The rose “hip” is the red-orange seed pod on the tip of the stem that’s left behind after the petals fall off. Hips are formed in all varieties of roses, but the wild rose (rosa rugusa) is said to produce the best tasting rosehips, and the dog rose (rosa canina) is purported to have the most potent properties.
Rosehip tea is caffeine-free and has a refreshing tart, tangy taste very similar to unsweetened cranberry juice. Drink it hot or cold. Rosehips possess significantly higher levels of Vitamin C than citrus fruits. They also contain Vitamins A, B-1, B-2, B-3, E, K, P, organic antioxidant bioflavonoids, polyphenols, carotenoids, lycopene, rutin, potassium, calcium, iron and pectin, according to RoseMagazine.com.
History of Use
Rosehip tea has been used medicinally for centuries by indigenous peoples in North and South America, Scandinavia and northern Europe, northern Africa, and in central and western Asia.
For 1 cup hot tea: Add 2 tablespoons fresh rosehip hulls or 1 tablespoon dried rosehips in a stainless steel tea strainer and place in a ceramic cup or mug. Fill with boiling purified water and steep for 10-15 minutes. Drink 3 or more cups daily.
For 1 quart iced tea: Add 4 tablespoons dried rosehips in cheesecloth or small muslin bag and place in a heat-proof glass or ceramic jar or pitcher. Fill with 1 quart boiling purified water and steep for 10 minutes. Add slices of fresh lemons or lemon juice and/or your favorite sweetener, if desired, and refrigerate.
Rosehip tea is recommended by alternative medicine practitioners for relieving cold, flu and nervous stress symptoms, nausea, headaches, menstrual cramps, kidney and bladder infections, diarrhea and dizziness.
The pectin in rosehips binds with intestinal fats in stools before they’re absorbed in the bloodstream to relieve constipation and lower cholesterol.
The antioxidants and bioflavonoids in rosehips enhance circulation and boost the body’s immune system by attacking free radicals.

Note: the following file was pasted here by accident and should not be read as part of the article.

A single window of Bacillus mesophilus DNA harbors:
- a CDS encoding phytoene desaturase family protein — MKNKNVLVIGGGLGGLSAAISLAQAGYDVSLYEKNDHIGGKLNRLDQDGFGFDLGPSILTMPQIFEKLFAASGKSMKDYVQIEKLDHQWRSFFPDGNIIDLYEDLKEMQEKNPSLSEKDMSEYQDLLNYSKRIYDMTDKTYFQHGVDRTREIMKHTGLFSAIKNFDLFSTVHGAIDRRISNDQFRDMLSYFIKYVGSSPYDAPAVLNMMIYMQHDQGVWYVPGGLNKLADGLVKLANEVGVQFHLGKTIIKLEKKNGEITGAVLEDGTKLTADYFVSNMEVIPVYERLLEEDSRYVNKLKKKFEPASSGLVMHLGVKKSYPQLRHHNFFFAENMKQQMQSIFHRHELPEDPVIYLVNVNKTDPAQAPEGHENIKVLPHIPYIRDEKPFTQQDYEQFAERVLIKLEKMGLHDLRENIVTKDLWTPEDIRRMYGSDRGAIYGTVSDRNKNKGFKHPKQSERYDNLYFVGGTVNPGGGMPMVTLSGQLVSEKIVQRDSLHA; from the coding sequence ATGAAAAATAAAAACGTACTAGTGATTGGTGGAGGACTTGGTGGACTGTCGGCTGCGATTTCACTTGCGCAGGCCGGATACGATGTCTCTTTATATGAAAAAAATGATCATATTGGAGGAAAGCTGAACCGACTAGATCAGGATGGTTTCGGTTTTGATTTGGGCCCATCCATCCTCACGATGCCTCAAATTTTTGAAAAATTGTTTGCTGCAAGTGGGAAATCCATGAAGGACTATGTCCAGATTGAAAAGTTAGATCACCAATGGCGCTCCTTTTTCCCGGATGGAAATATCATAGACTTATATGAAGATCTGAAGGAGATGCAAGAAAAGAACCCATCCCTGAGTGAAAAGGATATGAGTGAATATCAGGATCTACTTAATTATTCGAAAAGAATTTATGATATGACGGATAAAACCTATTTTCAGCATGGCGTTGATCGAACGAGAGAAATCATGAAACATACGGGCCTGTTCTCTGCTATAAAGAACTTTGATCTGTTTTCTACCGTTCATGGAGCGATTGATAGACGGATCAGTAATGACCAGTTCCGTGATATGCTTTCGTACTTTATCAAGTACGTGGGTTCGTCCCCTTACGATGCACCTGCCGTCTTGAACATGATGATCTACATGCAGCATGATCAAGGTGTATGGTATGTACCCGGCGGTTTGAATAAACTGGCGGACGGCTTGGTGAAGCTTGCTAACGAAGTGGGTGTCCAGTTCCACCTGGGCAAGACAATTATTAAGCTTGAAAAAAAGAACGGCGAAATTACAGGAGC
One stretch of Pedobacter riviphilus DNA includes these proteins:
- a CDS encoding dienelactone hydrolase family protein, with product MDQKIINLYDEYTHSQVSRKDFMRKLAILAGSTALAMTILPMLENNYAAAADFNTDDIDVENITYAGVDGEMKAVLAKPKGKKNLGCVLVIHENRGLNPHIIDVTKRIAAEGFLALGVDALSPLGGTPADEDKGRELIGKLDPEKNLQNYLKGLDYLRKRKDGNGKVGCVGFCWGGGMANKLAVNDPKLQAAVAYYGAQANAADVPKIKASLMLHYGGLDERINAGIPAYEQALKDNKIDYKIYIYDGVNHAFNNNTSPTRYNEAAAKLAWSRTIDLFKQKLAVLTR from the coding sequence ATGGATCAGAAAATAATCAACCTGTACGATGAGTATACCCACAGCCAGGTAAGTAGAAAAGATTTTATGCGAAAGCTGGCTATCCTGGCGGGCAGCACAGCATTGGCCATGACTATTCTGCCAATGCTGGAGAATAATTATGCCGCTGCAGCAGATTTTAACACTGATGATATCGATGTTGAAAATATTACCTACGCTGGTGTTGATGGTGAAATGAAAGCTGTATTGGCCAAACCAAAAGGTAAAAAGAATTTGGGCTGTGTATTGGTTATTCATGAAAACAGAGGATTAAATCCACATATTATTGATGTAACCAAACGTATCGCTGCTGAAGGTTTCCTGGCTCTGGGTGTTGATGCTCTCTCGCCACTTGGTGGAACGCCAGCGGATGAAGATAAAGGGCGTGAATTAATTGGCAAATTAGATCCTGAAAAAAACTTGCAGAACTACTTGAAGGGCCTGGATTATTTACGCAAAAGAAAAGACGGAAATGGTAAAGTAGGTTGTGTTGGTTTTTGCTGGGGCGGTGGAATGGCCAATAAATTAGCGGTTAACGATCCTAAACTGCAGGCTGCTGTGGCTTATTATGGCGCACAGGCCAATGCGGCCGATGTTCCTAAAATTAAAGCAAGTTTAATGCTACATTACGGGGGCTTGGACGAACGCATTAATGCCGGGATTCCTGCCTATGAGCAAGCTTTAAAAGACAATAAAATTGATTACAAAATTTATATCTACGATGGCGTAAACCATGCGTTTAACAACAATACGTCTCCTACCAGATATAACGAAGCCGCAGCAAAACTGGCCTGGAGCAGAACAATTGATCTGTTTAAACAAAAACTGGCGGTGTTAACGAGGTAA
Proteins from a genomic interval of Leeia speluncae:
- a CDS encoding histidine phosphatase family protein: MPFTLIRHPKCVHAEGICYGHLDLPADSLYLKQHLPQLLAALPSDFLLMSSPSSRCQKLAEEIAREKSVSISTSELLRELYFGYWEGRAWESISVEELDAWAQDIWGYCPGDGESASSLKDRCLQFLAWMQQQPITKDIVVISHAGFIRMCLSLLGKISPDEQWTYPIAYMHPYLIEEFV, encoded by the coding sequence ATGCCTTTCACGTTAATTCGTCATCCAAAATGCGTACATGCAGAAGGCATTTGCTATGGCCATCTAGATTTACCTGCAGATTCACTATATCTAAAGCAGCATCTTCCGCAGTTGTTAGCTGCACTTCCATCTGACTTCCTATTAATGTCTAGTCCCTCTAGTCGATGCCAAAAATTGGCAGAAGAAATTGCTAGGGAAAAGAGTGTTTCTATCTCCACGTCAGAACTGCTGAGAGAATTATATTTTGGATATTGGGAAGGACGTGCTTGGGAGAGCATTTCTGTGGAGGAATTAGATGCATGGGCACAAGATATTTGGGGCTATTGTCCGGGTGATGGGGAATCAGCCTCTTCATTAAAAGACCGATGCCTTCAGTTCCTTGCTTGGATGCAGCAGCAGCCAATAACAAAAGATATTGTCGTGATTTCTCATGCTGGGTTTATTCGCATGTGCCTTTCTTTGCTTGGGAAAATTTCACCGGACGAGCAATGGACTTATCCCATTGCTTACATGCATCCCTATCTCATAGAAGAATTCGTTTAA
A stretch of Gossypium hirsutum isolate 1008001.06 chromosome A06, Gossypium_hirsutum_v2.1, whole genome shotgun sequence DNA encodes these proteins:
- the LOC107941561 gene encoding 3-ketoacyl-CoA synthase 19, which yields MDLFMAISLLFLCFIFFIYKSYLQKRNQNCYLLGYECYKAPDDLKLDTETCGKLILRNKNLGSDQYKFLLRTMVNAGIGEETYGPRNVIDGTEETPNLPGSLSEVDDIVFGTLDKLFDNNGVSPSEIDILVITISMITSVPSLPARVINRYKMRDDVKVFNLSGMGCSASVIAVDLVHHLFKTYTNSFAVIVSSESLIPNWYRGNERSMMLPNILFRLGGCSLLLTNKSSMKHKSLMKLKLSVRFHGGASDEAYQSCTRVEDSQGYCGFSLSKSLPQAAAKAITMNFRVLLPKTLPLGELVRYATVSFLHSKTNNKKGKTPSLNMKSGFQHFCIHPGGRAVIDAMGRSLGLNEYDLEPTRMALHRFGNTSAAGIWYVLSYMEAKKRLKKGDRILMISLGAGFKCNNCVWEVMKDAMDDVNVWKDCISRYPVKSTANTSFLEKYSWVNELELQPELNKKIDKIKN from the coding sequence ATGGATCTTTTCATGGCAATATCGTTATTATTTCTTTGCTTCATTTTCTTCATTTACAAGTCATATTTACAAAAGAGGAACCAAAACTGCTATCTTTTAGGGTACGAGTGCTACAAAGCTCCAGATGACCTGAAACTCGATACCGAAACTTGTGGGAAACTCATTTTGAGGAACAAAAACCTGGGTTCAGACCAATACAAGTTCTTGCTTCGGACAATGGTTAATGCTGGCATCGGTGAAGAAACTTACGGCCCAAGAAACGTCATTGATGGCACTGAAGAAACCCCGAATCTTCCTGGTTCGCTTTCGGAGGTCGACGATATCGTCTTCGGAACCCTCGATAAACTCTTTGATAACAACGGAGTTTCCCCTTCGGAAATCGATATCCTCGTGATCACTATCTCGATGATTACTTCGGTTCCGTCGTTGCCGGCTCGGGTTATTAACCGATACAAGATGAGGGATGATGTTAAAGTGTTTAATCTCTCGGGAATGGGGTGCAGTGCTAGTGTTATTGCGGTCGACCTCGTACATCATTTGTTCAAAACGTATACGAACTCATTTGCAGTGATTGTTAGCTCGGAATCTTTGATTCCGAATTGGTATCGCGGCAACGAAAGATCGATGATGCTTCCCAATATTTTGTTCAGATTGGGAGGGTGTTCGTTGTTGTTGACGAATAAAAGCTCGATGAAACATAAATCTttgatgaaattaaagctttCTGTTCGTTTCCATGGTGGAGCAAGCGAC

To soothe tired eyes, dip two cotton balls in cold, strong rosehip tea. Lie down, close your eyes and place one cotton ball on top of each eyelid.
Rosehip tea has also been given to horses to promote their kidney, adrenal, digestive and hoof health.
Picking and Harvesting Your Own
The best time to gather rosehips is after a frost, when they turn a deep red or red-orange in color. They should be soft, not shriveled on the stem. After they’re picked, remove the stems. Spread them out on a stainless steel cookie pan and dry them out, but not completely– that makes itl be too hard to remove the seeds. When they are partially dried out, cut each hip in half and scrape out all of the seeds and hairs. Dry the hulls completely and place in plastic freezer bags. They can be stored in the freezer for an indefinite time or in the refrigerator for a few months.
Always steep rosehips as an infusion. Boiling rosehips in water destroys the Vitamin C content.
Avoid rosehips from roses sprayed with chemical insecticides or pesticides.
Consult your physician or health pracitioner about drinking rosehip tea if you’re taking any prescription medications.
If you experience any side effects, stop drinking it immediately and see your physician or health practitioner.
Avoid simmering rosehips in aluminum pans. Aluminum taints and discolors the tea and also destroys the Vitamin C content. Use stainless steel or glass.
Avoid storing rosehips in metal boxes or containers, as they can also taint and discolor the tea.
References and ResourcesWeiss's Herbal Medicine; by Rudolf Fritz Weiss, M.D.;2001; p. 232
A Guide To Medicinal Plants in North Africa, By Centre for Mediterranean Cooperation, International Union for Conservation of Nature and Natural Resources; 2005, p. 202
Rose Hip Tea Recipes and Medicinal Benefits